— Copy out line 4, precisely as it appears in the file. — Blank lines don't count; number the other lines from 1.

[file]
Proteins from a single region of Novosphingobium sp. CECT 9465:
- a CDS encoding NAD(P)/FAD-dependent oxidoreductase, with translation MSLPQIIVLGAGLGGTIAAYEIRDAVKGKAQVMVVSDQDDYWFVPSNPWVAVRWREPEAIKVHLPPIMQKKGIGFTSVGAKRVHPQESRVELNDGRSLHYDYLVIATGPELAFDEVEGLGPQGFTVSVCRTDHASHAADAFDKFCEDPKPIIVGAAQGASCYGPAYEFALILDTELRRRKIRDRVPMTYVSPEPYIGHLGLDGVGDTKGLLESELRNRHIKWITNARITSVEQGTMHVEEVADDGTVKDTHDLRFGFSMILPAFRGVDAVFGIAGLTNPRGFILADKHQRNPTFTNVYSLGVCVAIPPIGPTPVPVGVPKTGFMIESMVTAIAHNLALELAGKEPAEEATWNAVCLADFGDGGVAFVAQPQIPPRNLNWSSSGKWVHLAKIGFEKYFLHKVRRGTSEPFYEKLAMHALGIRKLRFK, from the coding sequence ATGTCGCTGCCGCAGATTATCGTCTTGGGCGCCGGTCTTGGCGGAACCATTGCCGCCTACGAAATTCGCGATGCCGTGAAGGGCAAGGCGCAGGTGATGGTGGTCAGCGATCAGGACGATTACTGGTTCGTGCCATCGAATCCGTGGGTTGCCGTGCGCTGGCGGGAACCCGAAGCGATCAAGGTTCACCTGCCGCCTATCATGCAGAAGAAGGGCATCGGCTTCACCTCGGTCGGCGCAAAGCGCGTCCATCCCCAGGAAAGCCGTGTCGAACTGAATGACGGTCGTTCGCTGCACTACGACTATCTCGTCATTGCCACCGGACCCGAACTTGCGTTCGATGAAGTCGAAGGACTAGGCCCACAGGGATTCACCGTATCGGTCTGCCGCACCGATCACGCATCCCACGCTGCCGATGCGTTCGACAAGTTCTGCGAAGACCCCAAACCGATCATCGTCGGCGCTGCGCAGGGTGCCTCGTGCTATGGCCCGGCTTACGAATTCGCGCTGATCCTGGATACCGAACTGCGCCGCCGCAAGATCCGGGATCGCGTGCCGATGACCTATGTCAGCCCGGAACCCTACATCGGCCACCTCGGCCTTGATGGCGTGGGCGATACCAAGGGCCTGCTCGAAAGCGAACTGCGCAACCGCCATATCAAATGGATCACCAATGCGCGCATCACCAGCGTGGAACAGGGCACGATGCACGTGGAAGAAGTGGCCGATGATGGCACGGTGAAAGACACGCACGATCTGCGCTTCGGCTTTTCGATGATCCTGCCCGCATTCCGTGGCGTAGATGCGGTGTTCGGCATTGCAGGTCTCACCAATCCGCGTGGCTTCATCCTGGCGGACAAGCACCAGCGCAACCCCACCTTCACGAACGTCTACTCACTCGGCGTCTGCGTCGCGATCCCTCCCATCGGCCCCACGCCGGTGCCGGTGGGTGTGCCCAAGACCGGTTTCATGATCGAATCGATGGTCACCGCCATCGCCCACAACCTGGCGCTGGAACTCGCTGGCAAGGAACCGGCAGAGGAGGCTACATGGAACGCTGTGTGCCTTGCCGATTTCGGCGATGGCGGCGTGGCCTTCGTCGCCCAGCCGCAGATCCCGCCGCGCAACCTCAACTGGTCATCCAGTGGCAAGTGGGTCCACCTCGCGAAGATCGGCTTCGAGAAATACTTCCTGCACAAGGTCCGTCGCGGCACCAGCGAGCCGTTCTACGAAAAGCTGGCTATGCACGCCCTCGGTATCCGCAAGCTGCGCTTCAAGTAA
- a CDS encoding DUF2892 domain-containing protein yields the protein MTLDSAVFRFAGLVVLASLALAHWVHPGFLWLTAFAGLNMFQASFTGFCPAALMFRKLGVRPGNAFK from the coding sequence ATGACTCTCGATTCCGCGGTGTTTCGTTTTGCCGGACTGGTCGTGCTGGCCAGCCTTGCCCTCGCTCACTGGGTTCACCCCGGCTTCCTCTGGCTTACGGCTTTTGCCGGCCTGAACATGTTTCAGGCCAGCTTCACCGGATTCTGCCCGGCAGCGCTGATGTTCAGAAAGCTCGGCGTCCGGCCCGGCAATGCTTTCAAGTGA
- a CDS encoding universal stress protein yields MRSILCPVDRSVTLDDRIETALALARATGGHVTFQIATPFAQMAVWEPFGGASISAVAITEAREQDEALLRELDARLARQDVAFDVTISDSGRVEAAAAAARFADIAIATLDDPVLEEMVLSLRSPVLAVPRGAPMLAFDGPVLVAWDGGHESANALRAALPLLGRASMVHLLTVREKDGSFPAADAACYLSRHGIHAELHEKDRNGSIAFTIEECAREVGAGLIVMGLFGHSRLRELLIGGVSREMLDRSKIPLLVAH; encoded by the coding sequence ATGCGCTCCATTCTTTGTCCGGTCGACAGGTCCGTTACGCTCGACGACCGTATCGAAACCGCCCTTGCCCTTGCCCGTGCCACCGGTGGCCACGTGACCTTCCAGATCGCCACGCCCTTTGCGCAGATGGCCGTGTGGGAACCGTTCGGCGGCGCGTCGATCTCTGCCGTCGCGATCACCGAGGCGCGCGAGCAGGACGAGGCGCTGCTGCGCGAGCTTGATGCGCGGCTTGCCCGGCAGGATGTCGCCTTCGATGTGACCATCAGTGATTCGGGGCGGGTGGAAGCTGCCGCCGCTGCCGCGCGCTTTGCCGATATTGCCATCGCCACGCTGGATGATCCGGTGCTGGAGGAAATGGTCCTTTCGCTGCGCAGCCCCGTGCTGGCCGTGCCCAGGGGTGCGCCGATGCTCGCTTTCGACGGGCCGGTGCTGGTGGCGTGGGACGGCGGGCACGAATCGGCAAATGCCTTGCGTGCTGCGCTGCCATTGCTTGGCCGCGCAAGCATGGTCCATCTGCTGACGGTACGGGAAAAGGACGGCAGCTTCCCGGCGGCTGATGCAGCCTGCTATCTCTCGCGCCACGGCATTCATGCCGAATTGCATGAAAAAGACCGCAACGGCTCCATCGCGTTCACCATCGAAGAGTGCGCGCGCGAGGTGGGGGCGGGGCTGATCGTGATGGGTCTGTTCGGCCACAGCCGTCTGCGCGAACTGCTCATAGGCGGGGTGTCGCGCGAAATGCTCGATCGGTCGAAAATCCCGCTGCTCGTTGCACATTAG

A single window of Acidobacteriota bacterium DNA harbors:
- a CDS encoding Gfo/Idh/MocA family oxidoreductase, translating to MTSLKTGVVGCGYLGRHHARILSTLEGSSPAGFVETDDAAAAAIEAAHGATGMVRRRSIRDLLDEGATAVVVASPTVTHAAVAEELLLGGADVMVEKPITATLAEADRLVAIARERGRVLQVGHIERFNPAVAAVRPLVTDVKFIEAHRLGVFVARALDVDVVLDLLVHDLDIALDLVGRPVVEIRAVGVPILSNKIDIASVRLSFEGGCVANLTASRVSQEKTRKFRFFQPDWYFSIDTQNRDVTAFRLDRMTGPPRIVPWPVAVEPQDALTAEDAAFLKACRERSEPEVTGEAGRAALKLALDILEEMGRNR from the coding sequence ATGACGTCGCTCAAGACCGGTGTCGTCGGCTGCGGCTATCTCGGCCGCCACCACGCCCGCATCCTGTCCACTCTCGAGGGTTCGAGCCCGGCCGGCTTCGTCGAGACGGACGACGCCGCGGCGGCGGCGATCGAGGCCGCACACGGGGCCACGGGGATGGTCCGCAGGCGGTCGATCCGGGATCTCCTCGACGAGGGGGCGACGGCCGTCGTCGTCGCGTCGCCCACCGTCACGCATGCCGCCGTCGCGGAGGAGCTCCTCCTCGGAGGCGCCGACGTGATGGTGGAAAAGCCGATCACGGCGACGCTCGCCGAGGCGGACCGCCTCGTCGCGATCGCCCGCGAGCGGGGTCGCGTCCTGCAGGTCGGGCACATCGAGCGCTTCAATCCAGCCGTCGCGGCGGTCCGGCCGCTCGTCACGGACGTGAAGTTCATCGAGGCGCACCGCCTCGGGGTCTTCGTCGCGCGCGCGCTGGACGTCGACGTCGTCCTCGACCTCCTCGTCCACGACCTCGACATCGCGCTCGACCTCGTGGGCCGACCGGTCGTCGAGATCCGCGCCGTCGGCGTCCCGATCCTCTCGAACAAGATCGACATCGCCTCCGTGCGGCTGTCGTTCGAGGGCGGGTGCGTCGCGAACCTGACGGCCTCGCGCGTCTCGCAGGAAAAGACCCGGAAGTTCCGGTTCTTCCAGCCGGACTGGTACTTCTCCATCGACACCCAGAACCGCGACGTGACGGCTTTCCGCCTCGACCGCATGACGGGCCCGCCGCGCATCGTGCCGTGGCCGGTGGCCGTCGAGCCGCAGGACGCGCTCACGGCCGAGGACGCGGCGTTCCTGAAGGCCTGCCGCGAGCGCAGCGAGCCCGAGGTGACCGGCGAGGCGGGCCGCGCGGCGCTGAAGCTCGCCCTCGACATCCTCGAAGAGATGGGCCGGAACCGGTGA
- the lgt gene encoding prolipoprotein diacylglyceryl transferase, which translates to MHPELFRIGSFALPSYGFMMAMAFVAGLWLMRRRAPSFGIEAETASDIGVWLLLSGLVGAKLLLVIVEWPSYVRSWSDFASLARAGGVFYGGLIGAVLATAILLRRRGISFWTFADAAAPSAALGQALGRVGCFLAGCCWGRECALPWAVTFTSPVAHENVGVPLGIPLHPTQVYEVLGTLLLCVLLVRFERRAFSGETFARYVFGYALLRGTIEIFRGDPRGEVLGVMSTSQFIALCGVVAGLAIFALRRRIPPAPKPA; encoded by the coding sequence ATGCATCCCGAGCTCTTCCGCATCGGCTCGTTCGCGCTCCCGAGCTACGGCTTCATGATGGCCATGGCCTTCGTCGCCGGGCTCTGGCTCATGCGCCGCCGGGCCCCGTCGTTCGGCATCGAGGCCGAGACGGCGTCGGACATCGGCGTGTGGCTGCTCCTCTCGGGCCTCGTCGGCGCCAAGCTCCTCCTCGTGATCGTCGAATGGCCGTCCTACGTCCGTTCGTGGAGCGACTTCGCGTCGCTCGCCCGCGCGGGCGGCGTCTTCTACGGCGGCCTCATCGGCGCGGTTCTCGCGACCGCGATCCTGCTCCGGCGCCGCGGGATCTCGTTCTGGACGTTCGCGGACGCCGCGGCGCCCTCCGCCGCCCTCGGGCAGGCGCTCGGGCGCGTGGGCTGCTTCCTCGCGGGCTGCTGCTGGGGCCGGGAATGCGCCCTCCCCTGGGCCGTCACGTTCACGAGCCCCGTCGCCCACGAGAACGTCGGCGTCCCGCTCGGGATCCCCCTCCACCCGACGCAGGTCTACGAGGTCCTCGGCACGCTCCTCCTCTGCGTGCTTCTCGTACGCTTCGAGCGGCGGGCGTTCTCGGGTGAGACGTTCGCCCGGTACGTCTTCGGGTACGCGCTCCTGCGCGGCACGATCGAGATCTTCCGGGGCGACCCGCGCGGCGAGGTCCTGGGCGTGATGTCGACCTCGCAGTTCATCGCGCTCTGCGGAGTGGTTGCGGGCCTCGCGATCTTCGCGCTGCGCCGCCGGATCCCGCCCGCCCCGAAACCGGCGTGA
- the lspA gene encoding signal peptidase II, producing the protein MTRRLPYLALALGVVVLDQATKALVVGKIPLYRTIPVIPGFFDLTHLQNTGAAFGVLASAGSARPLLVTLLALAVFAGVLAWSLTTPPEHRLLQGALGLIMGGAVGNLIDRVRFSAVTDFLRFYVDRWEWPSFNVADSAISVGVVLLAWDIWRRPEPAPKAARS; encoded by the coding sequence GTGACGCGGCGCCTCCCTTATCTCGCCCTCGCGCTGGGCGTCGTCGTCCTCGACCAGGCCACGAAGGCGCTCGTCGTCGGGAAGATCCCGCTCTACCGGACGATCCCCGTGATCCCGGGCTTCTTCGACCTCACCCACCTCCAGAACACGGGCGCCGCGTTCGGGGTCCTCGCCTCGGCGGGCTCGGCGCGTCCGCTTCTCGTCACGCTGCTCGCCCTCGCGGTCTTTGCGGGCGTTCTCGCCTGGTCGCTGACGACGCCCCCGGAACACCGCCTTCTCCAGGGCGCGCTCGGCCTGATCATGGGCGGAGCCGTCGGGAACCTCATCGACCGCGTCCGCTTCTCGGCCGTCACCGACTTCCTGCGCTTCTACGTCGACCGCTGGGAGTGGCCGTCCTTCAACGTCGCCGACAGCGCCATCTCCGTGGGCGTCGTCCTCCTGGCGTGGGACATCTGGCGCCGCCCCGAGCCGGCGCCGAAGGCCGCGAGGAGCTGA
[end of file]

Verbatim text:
- a CDS encoding universal stress protein yields MRSILCPVDRSVTLDDRIETALALARATGGHVTFQIATPFAQMAVWEPFGGASISAVAITEAREQDEALLRELDARLARQDVAFDVTISDSGRVEAAAAAARFADIAIATLDDPVLEEMVLSLRSPVLAVPRGAPMLAFDGPVLVAWDGGHESANALRAALPLLGRASMVHLLTVREKDGSFPAADAACYLSRHGIHAELHEKDRNGSIAFTIEECAREVGAGLIVMGLFGHSRLRELLIGGVSREMLDRSKIPLLVAH; encoded by the coding sequence ATGCGCTCCATTCTTTGTCCGGTCGACAGGTCCGTTACGCTCGACGACCGTATCGAAACCGCCCTTGCCCTTGCCCGTGCCACCGGTGGCCACGTGACCTTCCAGATCGCCACGCCCTTTGCGCAGATGGCCGTGTGGGAACCGTTCGGCGGCGCGTCGATCTCTGCCGTCGCGATCACCGAGGCGCGCGAGCAGGACGAGGCGCTGCTGCGCGAGCTTGATGCGCGGCTTGCCCGGCAGGATGTCGCCTTCGATGTGACCATCAGTGATTCGGGGCGGGTGGAAGCTGCCGCCGCTGCCGCGCGCTTTGCCGATATTGCCATCGCCACGCTGGATGATCCGGTGCTGGAGGAAATGGTCCTTTCGCTGCGCAGCCCCGTGCTGGCCGTGCCCAGGGGTGCGCCGATGCTCGCTTTCGACGGGCCGGTGCTGGTGGCGTGGGACGGCGGGCACGAATCGGCAAATGCCTTGCGTGCTGCGCTGCCATTGCTTGGCCGCGCAAGCATGGTCCATCTGCTGACGGTACGGGAAAAGGACGGCAGCTTCCCGGCGGCTGATGCAGCCTGCTATCTCTCGCGCCACGGCATTCATGCCGAATTGCATGAAAAAGACCGCAACGGCTCCATCGCGTTCACCATCGAAGAGTGCGCGCGCGAGGTGGGGGCGGGGCTGATCGTGATGGGTCTGTTCGGCCACAGCCGTCTGCGCGAACTGCTCATAGGCGGGGTGTCGCGCGAAATGCTCGATCGGTCGAAAATCCCGCTGCTCGTTGCACATTAG